Sunday, April 15, 2007

colour in Australia

I want to write about colour in Australia, to move away from the rhetoric of "multiculturalism," to explore other ways of understanding ethnic diversity in contemporary Australia.

People of colour today are a minority in Australia. White people are numerically and politically dominant. But these facts have been historically produced through violence, exploitation and discrimination; I would argue that this state of affairs continues to be produced through various factors, including violence, exploitation and discrimination, but also through more subtle powers, such as policing immigration, regulating "multiculturalism", controlling how the history of our nation is taught, owning the media, etc. White people in Australia have a vested interest in keeping for ourselves the fruits of colonisation. ironically, many people of colour also share in these fruits.

Internationally, people of colour are overwhelmingly the majority, although international power is disproportionately held by White people. Historically, Australia was entirely populated by people of colour. The landmass now known as Australia was multicultural, with no dominant group. People of colour from neighbouring countries would visit, perhaps stay. It was only when White people came though that the balance of power began to radically shift. It should be noted that it is not only White people who colonise (e.g. Ghengis Khan, Ottoman Empire, Japanese colonial expansion, etc), but that this is historical process in Australia.

For many years after invasion, the numerical dominance of people of colour continued, but the political dominance of White people spread. Indigenous peoples were still the majority for some years. There were also non-Indigenous people of colour (e.g. Chinese people, Afghan camelleers, Lebanese people), who were marginal to White society, present but not welcomed by the White authorities. Some Indigenous communities continued to welcome other people of colour (e.g. from what is now known as Indonesia).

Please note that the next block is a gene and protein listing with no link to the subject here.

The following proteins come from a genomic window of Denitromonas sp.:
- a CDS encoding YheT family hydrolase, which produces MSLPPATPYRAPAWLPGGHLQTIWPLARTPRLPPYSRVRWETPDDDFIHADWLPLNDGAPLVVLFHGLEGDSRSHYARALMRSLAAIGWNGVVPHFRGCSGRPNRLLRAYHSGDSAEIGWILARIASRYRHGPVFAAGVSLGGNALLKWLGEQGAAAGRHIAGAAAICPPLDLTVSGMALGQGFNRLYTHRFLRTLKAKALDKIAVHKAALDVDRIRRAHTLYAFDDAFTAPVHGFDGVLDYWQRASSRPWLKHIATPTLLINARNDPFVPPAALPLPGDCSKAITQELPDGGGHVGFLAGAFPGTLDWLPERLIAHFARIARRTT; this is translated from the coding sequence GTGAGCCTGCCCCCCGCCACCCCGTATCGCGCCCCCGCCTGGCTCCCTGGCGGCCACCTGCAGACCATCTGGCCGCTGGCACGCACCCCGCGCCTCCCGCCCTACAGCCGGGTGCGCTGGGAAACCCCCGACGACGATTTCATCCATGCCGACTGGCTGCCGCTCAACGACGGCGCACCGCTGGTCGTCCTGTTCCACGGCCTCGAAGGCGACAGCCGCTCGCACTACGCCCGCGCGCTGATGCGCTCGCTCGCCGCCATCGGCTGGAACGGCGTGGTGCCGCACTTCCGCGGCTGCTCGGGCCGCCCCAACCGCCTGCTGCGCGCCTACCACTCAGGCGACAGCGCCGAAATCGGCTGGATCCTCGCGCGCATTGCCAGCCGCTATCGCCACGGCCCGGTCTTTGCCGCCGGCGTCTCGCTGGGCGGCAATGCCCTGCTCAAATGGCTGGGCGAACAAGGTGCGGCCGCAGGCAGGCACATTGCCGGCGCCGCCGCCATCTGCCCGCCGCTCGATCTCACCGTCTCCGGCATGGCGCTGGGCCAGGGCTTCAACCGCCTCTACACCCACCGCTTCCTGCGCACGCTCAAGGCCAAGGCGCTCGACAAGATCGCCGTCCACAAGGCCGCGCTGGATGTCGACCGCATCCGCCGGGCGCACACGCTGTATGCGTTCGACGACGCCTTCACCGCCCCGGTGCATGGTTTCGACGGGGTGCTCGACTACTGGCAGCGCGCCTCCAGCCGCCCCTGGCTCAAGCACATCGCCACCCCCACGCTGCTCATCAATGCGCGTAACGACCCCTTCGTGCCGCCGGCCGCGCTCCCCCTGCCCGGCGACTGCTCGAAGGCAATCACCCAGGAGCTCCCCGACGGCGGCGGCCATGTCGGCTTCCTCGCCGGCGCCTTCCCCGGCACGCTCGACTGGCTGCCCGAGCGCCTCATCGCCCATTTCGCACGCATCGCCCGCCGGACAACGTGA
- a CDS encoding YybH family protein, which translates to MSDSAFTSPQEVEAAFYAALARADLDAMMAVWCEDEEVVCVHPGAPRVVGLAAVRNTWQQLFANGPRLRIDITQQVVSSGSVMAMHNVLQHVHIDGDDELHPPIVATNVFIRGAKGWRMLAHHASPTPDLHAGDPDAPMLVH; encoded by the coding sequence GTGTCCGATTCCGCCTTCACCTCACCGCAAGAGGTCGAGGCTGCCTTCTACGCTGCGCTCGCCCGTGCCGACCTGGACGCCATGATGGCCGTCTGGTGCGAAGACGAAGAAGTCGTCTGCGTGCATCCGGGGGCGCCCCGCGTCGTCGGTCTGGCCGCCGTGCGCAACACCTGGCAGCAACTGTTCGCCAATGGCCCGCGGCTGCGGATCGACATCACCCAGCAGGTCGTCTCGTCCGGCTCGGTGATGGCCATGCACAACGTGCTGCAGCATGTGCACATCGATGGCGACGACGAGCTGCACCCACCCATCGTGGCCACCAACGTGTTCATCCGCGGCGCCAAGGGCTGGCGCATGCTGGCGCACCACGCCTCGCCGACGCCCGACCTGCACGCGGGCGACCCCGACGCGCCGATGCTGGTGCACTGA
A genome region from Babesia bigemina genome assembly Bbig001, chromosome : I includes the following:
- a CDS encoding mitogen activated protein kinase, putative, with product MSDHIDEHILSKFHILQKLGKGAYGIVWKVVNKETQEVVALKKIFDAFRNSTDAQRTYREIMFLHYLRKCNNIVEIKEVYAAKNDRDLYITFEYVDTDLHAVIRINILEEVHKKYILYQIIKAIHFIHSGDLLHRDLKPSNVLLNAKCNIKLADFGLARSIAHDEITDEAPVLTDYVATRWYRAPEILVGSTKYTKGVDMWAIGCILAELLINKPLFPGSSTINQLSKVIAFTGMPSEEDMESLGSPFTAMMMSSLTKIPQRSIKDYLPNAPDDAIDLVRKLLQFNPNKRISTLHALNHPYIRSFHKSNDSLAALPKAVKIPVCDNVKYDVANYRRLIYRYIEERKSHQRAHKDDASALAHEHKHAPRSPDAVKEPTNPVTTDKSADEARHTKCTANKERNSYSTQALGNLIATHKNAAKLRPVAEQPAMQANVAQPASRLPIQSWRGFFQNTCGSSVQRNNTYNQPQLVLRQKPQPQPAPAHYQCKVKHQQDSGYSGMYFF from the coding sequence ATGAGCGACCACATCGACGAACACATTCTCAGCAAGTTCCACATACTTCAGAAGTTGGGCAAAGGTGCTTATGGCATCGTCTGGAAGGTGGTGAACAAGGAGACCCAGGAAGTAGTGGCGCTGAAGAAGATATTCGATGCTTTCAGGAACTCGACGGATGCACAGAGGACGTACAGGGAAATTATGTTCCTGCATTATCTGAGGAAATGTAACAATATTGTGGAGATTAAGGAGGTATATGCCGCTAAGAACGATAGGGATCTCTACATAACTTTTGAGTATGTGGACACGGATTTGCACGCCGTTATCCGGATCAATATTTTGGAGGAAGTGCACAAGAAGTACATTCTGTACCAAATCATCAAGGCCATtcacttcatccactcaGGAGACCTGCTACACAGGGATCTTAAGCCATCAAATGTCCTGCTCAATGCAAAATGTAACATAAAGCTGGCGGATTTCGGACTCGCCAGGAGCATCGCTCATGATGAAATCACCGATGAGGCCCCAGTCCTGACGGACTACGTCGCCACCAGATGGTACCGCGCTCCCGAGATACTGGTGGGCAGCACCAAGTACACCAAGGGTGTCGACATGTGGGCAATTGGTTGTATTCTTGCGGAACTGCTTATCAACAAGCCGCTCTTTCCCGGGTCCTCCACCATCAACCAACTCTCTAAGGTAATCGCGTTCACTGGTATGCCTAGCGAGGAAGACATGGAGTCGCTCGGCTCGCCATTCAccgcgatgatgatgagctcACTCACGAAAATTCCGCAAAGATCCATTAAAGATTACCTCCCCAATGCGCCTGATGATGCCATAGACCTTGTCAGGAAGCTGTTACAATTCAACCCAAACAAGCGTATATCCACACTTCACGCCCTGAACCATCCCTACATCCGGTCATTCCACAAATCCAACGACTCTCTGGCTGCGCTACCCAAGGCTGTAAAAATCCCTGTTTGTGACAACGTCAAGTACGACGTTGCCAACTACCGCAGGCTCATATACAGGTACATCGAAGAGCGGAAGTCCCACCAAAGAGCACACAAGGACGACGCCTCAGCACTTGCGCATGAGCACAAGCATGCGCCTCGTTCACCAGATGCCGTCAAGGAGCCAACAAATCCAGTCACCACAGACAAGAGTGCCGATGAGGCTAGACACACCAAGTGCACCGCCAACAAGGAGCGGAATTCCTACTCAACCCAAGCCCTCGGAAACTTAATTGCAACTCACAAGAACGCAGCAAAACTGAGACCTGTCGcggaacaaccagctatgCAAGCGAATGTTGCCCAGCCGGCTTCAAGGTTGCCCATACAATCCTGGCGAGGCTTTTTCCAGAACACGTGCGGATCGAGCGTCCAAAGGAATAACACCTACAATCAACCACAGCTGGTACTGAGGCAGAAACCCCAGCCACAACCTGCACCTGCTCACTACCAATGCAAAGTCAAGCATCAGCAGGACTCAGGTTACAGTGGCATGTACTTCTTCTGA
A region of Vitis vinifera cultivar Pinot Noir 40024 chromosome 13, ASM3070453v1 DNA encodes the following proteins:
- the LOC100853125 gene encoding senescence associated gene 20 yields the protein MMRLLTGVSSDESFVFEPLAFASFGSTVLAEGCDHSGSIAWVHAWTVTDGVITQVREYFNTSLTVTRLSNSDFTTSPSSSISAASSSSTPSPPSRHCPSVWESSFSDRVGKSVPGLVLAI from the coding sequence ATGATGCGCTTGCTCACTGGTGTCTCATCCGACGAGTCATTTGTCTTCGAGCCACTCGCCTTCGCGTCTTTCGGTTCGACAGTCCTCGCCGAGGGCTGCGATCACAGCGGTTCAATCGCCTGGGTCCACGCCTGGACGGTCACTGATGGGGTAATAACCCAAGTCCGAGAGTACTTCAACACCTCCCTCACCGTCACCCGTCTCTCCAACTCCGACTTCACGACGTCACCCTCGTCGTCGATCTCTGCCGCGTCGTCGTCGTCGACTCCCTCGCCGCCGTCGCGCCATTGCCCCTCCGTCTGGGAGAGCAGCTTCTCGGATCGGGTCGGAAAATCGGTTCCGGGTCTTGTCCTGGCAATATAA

The boundaries of the category of "White" have always been permeable. White society had its own critically important ethnic divisions, those between British Protestant and Irish Catholic, and between upper and working class (which in some ways mirrored the former division).

To be welcome in Australia during the first half of the twentieth century - when Whiteness was explicitly identified as critical to being welcome - some immigrant groups (e.g. Lebanese) maintained that they were White. Others, specifically Indigenous people with some White parentage, were considered partially White and forcibly separated from their Indigenous communities, often raised in ignorance of their ethnic background. Other communities lied about, fudged or made less explicit their ethnicity, claiming a status that was considered more "White" (eg. Indigenous people identifying as Greek, Iranian people Anglocising their name).


Coming to terms with this history, and writing this has been a journey for me, as a White person. I think I've taken White-dominance for granted, believing that the minority status of people of colour is natural, that they are but spice in the main dish (us Whities). White centrality (supremacy) has been constructed and I've internalised it in my mind. e.g. when John Howard says "We decide who comes here", I instinctively know that by "we" he means people like me, and whereas people of colour can only "come here", be rejected or welcomed by us, and possibly be "sent home" if we Whities change our mind about their welcome. Like the question "where does your family come from" is rarely asked of me, and it's a shock when it is (or rather was, just the once). I too come from somewhere.

One of the guys at the theatre workshop I attended talked about his experience of being Iranian. He said, "it's not too bad being different. It provides conversation topics, it makes me a bit more interesting and the food tastes GREAT." It was funny and arresting. I realised that I always hesitate to claim my English ancestry (which is, I believe, the majority of my ancestry) because it's boring and the food tastes crap. At least claiming the Irish or Scottish parts is interesting, like, there's pride in claiming Rob Roy as my 11th great grandfather. You know, he fought the big powers. It's an interesting challenge to claim the pride in my heritage, to own my middle-class Britishness (do i proclaim my passion for classical music?)

your thoughts appreciated.

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